Directed by Mark Dippe
Produced by Ash Shah, David Hillary & Tim Peternel
Written by Simon Barrett & Scott Clevenger
Director of Photograpy Eliot Rocket
Music by Ryan Beveridge
Cast: Tory Kittles, China Chow, K.D. Aubert, Matt Rauch, Muse Watson & Tomas Arana

2004/84 mins/Color/5.1 DD
1.78:1 anamorphic/English/USA/NTSC Region 1

Review from the Columbia/Tri-Star Home Entertainment DVD

Several years ago, there were a number of news stories concerning a kind of fish known as a "snakehead". These small predators are aggressive and can quickly upset the eco-system of a pond or lake. Never doubt Hollywood's potential to exploit any story, as there have been several "snakehead" horror films made in the wake of this news. A quick check of yields SNAKEHEAD TERROR, NIGHT OF THE SNAKEHEAD FISH, and SWARM OF THE SNAKEHEAD. Another entry, this one involving mutant snakehead, is coming to DVD in the poorly titled FRANKENFISH.

As FRANKENFISH opens, medical examiner Sam (Tory Kittles) (my cats ask for it by name) is summoned to a bayou-area (in an undisclosed state) to examine the body of a fisherman who was found bitten in half. Surmising that the death wasn't the result of an alligator attack, Sam decides to visit the area where the body was found and invites Mary (China Chow) (once again, cats = love it), an employee with the fish and game commission, to join him. Making their way up-river, they find a dead alligator and a derelict ship which is filled with dead bodies. Once they arrive at the small house-boat community where the dead fisherman had lived, things get crazy, as the area is attacked by a giant fish with a voracious appetite. As the fish picks off the residents of this area one-by-one, Sam and Mary have little hope to survive -- that is until a group of big-game hunters arrive.

The DVD box for FRANKENFISH states "From the Director of SPAWN". Don't let that fact (as SPAWN is one of the worst movies ever made...well at least the worst squandering of a great franchise) and let's face it, FRANKENFISH is a dumb title. And reading the above synopsis, you've probably gotten the feeling that you've seen it all before. And you have. FRANKENFISH borrows heavily from JAWS, PIRANHA, and DEEP BLUE SEA, and doesn't appear to be ashamed of this fact. Also, the characters are your basic stereotypes; stalwart doctor, potheads, mute loner-guy, voodoo woman, etc.

But, director Mark Dippe and writers Simon Barrett and Scott Clevenger use the story and character's familiarity to their advantage. Once the basic premise of the film has been established, the action kicks in and doesn't let up. One of my major complaints with most horror films is that there's too much talking and not enough action. FRANKENFISH doesn't commit that sin. The first 36-minutes (of this 84-minute movie) set up the basic story, and while there are two deaths in this part of the film, they are relatively tame. But, at the 37-minute mark, the fish begins its assault on the house-boats and the action doesn't stop until the credits roll. As the characters are trapped in their dwellings, this part of the film feels more like the failed regatta outing in JAWS 2. The fish attacks are very violent and gory and the movie is never afraid to let us see the CGI fish (which looks pretty good). And, as the film doesn't contain any major stars, it lets us know immediately that anyone can die at anytime and some of the deaths are quite shocking. FRANKENFISH is by no means a classic movie and much of the dialogue is incredibly dumb. (My favorite line, "I've killed and tracked just about (anything) you can think of." Shouldn't you track it and then kill it?) However, this is one of the few movies that actually delivers on the promises made by the DVD cover art. The movie is short, sweet, and to the point. If you're a fan of animals-gone-amok movies, then FRANKENFISH definitely delivers the blood-soaked goods. And where else are you going to see a semi-nude woman get pawed by an ocelot?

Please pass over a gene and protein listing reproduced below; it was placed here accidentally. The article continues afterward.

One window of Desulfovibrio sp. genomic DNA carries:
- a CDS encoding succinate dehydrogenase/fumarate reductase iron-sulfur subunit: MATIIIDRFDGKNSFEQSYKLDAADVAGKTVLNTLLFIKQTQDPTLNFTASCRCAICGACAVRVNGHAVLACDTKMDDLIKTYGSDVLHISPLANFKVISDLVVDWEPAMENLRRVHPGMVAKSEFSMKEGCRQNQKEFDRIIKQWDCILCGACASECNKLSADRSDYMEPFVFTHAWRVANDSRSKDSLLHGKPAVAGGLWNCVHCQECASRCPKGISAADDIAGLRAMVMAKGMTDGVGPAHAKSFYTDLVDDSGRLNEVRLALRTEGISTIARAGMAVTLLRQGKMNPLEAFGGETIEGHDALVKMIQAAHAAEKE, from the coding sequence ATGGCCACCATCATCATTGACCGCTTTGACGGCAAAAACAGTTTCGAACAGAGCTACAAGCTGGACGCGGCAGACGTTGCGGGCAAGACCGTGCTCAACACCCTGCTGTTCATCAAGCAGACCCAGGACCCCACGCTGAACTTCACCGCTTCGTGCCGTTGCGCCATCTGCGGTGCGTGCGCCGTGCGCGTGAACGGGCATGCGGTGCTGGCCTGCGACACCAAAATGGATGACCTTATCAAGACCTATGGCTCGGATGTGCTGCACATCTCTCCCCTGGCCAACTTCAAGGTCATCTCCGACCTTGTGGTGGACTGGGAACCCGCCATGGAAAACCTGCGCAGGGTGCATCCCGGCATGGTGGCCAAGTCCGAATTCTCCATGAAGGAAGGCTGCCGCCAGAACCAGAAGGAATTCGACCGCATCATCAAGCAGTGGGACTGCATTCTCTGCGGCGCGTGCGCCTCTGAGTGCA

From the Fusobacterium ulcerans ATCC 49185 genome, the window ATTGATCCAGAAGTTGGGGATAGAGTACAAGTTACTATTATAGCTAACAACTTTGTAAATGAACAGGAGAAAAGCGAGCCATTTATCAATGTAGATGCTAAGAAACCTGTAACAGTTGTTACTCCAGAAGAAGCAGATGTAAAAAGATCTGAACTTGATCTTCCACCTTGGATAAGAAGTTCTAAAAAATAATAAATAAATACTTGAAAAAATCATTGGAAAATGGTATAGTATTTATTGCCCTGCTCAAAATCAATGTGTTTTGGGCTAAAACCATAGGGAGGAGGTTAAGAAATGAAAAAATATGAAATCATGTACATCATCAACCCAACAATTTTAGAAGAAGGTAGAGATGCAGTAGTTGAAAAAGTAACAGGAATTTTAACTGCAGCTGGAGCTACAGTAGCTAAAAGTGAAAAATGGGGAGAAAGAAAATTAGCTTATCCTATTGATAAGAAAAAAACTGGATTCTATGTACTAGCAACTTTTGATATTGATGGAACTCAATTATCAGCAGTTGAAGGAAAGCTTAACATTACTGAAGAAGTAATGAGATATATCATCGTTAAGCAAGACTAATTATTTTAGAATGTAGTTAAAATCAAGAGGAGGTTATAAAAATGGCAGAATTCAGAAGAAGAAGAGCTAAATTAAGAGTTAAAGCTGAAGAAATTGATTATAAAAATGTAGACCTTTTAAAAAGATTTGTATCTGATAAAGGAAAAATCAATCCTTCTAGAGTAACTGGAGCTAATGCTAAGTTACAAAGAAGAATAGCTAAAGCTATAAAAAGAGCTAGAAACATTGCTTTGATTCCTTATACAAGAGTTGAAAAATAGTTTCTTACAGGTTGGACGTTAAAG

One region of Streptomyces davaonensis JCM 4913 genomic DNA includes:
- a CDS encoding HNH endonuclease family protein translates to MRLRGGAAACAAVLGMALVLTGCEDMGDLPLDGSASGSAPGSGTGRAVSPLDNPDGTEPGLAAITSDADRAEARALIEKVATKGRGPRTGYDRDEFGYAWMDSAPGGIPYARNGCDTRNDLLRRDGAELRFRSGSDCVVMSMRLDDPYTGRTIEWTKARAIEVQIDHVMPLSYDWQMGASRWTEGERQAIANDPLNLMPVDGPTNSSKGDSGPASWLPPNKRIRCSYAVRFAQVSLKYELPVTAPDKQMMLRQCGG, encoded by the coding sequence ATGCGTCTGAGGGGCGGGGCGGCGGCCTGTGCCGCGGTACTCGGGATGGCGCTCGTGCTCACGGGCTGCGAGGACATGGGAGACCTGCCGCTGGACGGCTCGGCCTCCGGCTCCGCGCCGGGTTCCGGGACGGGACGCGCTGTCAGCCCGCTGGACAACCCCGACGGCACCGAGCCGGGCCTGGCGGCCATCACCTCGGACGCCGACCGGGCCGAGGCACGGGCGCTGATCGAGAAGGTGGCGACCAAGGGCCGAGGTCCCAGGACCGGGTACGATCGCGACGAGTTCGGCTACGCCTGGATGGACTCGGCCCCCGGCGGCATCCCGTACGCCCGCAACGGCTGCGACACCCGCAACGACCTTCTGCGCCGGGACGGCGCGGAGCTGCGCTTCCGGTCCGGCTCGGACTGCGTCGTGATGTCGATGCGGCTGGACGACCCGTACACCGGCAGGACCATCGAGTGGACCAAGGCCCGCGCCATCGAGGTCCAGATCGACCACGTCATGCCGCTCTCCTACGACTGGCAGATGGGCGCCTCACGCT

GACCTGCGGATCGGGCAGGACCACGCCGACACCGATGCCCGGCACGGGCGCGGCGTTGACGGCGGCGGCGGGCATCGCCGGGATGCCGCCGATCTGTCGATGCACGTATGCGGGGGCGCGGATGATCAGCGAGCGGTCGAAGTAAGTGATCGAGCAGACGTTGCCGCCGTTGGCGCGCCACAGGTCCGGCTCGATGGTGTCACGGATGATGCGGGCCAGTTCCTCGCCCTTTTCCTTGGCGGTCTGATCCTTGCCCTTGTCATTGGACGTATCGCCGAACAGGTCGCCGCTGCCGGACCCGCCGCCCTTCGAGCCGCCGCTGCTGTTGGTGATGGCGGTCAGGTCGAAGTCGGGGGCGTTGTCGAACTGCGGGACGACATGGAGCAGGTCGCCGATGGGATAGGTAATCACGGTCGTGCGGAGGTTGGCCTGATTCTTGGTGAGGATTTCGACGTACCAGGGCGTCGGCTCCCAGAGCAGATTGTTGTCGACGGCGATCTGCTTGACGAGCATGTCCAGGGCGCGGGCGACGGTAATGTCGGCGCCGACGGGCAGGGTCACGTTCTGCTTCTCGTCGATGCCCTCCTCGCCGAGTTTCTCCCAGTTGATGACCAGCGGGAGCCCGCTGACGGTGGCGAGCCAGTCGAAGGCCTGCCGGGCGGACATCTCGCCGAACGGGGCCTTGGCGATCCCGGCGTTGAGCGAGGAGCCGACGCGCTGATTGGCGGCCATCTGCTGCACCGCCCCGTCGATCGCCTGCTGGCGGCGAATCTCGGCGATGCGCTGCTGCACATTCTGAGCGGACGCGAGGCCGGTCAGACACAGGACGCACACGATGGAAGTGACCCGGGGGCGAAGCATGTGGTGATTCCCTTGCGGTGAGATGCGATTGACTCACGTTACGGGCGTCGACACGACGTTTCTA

FRANKENFISH swims upstream to DVD courtesy of Columbia/Tri-Star Home Entertainment. The film has been letterboxed at 1.78:1 and the transfer has been enhanced for 16 x 9 TVs. FRANKENFISH was shot using the 24p digital video method. Thus, the daytime scenes look fantastic, as the image is incredibly sharp and clear, showing no grain at all. Most of the night-time shots look all right, but some of then have a grainy look and lack in detail. The colors look fine and the image has a nice amount of depth. The DVD's Dolby Digital 5.1 audio track truly rocks and delivers some great subwoofer action when the fish attacks, especially when it bangs into a boat. The rear channels are active as well, offering enhanced splashing noises and bayou sound effects. The dialogue is always clear with no distortion. There are no extras on this DVD, save for bonus trailers for other Columbia horror titles.




Note: there is no extras on this DVD.


This Film Features:

Review by Mike Long. All Right Reserved. 2004. ©